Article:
Myanmar may have freed all political prisoners: Opposition
YANGON (REUTERS) – Myanmar may have released all of its remaining political prisoners in an amnesty for 514 detainees on Monday, its main opposition party said, just over a week ahead of a rare visit by its reformist president to the United States (US).
“We’re optimistic that these are the remaining political prisoners,” said Mr Naing Naing, a central executive committee member of Aung San Suu Kyi’s National League for Democracy (NLD) party.
The timing of the amnesty issued by President Thein Sein could accelerate the pace of reforms in the former military-run state and strengthen its growing bonds with the US, which has called for the freeing of all remaining dissidents as a pre-condition for any further economic rewards after easing some sanctions this year.
Mr Naing Naing said he understood 424 political detainees were freed in the amnesty. That figure would exclude inmates who were former military intelligence officials purged under the former junta.
Mr Thein Sein, whose government released nearly 700 political prisoners between May 2011 and July this year, was due to head to the US on Sept 24, where he will address the United Nations (UN) General Assembly in New York for the first time as president.
He is expected to use the event as a platform to showcase his government’s reforms, attract much-needed aid and investment and try to convince the international community to lift all remaining sanctions, in particular, import bans on Myanmar-made products.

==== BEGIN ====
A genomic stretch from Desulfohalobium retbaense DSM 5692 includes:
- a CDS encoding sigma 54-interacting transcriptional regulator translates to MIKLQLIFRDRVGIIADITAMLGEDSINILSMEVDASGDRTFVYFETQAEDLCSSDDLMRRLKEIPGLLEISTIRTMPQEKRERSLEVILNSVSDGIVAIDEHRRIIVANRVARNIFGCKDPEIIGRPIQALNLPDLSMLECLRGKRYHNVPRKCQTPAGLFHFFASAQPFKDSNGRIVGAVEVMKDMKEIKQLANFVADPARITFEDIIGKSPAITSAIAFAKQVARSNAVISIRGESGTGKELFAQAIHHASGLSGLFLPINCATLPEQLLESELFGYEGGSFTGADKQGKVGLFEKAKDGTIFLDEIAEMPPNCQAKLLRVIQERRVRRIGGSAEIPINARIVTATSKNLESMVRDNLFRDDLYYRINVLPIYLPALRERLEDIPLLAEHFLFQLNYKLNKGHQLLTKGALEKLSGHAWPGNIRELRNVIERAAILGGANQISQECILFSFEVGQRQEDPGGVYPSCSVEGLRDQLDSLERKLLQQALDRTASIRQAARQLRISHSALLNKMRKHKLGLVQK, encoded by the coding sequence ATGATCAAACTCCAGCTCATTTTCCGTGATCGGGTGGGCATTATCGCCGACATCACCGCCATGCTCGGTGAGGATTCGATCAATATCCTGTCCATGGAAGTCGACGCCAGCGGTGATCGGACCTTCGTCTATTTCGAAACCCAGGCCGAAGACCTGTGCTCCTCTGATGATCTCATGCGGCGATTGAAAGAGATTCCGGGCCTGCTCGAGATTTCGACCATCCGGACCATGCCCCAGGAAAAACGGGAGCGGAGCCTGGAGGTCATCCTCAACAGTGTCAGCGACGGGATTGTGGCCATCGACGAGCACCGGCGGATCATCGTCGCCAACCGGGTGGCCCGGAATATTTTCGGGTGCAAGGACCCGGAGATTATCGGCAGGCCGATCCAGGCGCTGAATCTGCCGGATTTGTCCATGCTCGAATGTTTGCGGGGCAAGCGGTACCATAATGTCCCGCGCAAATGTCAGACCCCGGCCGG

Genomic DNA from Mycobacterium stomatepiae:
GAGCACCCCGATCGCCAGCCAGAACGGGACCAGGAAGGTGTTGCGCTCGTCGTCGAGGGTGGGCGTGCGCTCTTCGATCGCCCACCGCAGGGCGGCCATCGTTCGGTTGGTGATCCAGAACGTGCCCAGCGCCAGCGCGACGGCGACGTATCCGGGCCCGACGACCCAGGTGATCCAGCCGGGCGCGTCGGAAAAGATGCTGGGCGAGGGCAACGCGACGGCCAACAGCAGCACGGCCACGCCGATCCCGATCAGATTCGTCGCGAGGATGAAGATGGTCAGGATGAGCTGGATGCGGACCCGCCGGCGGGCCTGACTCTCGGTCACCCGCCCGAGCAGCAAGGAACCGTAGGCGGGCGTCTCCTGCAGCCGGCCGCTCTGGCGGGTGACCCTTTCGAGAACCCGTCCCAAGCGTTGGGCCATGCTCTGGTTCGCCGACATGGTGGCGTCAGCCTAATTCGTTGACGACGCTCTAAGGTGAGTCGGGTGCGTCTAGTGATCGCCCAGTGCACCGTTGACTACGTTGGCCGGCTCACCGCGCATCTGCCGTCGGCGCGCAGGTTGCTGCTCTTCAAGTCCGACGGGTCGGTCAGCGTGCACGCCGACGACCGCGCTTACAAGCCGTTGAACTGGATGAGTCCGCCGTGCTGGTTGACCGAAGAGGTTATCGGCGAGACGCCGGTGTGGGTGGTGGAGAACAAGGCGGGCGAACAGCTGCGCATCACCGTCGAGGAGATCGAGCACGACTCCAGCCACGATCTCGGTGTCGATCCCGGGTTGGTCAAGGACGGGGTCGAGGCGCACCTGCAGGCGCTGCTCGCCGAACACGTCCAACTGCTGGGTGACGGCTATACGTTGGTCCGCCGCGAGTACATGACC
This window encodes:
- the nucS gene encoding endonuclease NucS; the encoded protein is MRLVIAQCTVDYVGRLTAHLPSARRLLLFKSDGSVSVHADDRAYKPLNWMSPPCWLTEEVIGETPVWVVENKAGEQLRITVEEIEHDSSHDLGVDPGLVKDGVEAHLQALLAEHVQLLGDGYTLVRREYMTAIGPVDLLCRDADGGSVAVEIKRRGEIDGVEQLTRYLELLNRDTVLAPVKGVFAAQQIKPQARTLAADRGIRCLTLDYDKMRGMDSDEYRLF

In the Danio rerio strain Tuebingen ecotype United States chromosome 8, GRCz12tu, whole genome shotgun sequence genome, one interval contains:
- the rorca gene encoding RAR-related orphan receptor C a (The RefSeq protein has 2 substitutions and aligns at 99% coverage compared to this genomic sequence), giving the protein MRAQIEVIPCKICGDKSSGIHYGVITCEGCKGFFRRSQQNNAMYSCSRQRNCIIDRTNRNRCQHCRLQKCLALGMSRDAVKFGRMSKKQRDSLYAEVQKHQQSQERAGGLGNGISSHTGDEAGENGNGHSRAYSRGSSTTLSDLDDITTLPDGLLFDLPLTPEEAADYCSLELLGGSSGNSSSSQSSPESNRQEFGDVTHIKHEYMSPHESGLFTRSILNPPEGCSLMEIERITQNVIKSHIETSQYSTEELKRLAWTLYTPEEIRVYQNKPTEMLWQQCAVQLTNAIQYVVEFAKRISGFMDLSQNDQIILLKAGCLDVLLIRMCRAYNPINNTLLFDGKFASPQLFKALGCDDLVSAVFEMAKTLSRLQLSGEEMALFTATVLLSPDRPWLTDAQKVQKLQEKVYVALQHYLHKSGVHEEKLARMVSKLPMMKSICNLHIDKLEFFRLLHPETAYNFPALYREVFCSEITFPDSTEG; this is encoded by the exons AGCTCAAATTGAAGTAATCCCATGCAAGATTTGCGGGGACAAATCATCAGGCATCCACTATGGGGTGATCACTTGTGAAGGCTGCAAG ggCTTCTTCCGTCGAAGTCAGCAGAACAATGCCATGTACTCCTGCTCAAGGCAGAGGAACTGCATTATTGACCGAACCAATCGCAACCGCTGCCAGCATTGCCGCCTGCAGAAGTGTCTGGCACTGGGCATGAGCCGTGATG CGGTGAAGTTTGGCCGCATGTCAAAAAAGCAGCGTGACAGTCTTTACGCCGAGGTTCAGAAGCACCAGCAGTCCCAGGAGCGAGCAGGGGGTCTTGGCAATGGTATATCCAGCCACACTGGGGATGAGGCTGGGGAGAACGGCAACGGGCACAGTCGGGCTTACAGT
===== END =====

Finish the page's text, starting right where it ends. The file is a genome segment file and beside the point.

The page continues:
Opposition leader Suu Kyi, the Nobel Peace Prize laureate and pro-democracy champion, left on Sunday for the US where she will receive a Congressional medal.
While Ms Suu Kyi is due to meet US President Barack Obama, it is not known whether Mr Thein Sein will.
Mr Thein Sein will be allowed to venture outside the relatively small confines of UN territory for the first time after Washington issued a waiver on visa restrictions in its latest concession towards Myanmar.
Most Western sanctions on Myanmar, which was ruled for 49 years by an authoritarian junta, have been suspended since April in recognition of its political, economic and social reforms.
Washington has eased some embargoes in the past few months, including some covering investment, but the Senate Finance Committee opted in July to extend a ban on Burmese imports to maintain pressure on the government to reform.
Myanmar wants that to be lifted, as well as similar restrictions by the European Union, in order to attract foreign firms to the country to set up manufacturing operations and create urgently needed jobs for a population that is among Asia’s poorest.
Monday’s amnesty came as the New York-based Human Rights Watch reiterated calls for political prisoners to be released, accusing the government of “dragging its feet rather than fulfilling its promises”.